2. The electricity is supplied when not needed and when needed, it is not supplied.

India is an agrarian society. It cannot sustain itself unless villagers develop themselves and retain themselves in villages. Along with smart cities and towns, India needs smart villages. It can be done through decentralized generation of electricity. The glamour of announcing big projects and them failing is the proof. In decentralization, no big transmission lines are needed. So worry of setting up project, project funds, management failures and all kind of mismanagement can be eliminated. There can be 1MW, 2MW, 3MW projects in villages. They can be developed along with dairy, food processing and storage for local market. From this local market, the government has to ensure that products are picked up. All middle men are thus eliminated. This will make people see that this scheme is for them.

Non-conventional source of electricity

Solar energy is going to change the complete platform of electricity sector. Solar parks and green corridor have been derived as suitable alternative to conventional resources. Solar plants can be settled at 2.3-3 mts high. So land acquisition becomes non-problematic. The people on whose lands the solar plants are being made should be made partner. If this happens, every village or group of villages will support to have electricity infrastructure and thereby have good school and college. Skill development will happen, job creation will be possible because of cold storage, food processing, market mechanism etc.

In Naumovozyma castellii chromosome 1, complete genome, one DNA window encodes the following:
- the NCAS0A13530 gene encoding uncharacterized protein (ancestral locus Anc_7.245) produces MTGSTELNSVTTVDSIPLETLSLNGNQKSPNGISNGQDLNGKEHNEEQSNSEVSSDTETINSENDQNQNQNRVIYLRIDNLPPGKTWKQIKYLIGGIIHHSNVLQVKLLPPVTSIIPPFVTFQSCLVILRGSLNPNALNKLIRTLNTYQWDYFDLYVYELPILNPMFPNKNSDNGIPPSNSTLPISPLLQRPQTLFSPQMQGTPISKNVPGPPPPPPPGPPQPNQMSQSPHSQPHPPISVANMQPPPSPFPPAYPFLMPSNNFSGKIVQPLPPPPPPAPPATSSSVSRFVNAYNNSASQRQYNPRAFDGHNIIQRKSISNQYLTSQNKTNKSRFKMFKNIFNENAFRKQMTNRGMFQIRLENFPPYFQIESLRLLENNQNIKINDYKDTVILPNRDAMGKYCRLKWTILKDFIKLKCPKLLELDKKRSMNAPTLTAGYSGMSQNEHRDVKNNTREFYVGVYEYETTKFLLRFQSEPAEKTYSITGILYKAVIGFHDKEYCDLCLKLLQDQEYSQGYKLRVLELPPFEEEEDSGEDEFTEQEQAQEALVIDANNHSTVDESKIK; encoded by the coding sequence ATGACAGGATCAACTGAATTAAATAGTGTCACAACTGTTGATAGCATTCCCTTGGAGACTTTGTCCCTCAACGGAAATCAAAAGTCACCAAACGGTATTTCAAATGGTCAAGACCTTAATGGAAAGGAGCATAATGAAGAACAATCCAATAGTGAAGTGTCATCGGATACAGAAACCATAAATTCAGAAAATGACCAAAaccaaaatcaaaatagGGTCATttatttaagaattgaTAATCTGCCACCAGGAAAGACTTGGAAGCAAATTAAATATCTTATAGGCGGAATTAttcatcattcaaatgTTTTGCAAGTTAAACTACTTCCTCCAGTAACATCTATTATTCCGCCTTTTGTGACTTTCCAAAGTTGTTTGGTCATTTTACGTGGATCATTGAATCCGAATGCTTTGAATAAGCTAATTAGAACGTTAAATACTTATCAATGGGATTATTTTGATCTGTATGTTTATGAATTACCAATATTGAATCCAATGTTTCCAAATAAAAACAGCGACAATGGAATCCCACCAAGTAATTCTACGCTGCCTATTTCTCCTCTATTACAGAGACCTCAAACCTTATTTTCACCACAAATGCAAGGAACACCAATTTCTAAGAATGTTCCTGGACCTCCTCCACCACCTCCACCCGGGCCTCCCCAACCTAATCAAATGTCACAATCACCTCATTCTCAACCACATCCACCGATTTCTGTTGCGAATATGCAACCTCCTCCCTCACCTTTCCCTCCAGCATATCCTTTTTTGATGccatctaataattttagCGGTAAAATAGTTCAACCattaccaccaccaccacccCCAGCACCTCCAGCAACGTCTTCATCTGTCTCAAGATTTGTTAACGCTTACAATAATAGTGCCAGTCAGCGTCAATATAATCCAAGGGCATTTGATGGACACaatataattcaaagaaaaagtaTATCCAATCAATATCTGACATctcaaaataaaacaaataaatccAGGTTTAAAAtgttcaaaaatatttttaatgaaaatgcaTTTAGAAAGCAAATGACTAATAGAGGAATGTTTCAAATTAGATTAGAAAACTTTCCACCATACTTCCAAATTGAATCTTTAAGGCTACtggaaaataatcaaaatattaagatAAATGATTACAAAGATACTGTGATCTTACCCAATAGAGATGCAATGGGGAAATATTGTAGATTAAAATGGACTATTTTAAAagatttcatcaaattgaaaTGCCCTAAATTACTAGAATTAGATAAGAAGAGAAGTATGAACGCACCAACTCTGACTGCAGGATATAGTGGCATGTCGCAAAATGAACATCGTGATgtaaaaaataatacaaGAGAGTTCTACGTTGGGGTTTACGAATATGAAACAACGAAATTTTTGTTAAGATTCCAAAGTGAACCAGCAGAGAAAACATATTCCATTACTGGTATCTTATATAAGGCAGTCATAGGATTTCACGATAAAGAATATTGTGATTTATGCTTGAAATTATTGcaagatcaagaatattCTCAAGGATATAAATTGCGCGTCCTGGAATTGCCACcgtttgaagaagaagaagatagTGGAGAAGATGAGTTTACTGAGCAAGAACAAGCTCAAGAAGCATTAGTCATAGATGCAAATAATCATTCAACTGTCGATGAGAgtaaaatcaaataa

Taking the connectivity to one place or arranging the local source is one part. The real challenge lies in making it sustainable, i.e. provide 24 hour round the year power supply. It has to be also ensured that money invested in system comes back.

There is a need to revolutionize collection of dues at the distribution end. There should be pre-paid metering just like the model of telecom sector. It has been able to penetrate the poor sections without any issues of collection. Every household can decide the amount of electricity it requires on an average and pay previously for it and get uninterrupted supply until the balance finishes. This will instill the sense of judiciously using the electricity as well as realizing that electricity shall not be free. Once electricity is there, there is demand generation and there is use to it and ready to take pre-paid connection, it will be game-changer.

Benefits of Saubhagya scheme

The present scheme aims to build upon Deen Dayal Upadhyaya Gram Jyoti Yojana launched in 2015 and Rajiv Gandhi Grameen Vidyutikaran Yojana launched by the UPA government in 2005, both of which also aimed to provide free electricity connections to the poor.

It aims to improve electricity access within villages that are already classified as “electrified”. With electricity, there will be larger penetration of telephone, digital payments, more ATMs, tourism in rural areas which encapsulate natural beauty.

Way ahead

Free electricity connection is not the end. Affordability of the electricity should be next step taken. Though India is claimed to be power-surplus nation, the power generation utilities remain vastly under-utilised. Though Ujwal DISCOM Assurance Yojana (UDAY) has been not quite successful in making an impact to restructure the debt of State distribution agencies, more and more efforts should be made under it. The discoms should be given the freedom to sell at a profitable price as well as be supplied with demand asked for after consulting various stakeholders.

Connecting the dots:

  • Electricity is the ‘guiding light’ towards attaining the goal of ‘developed India’. Critically analyse with respect to new scheme launched recently.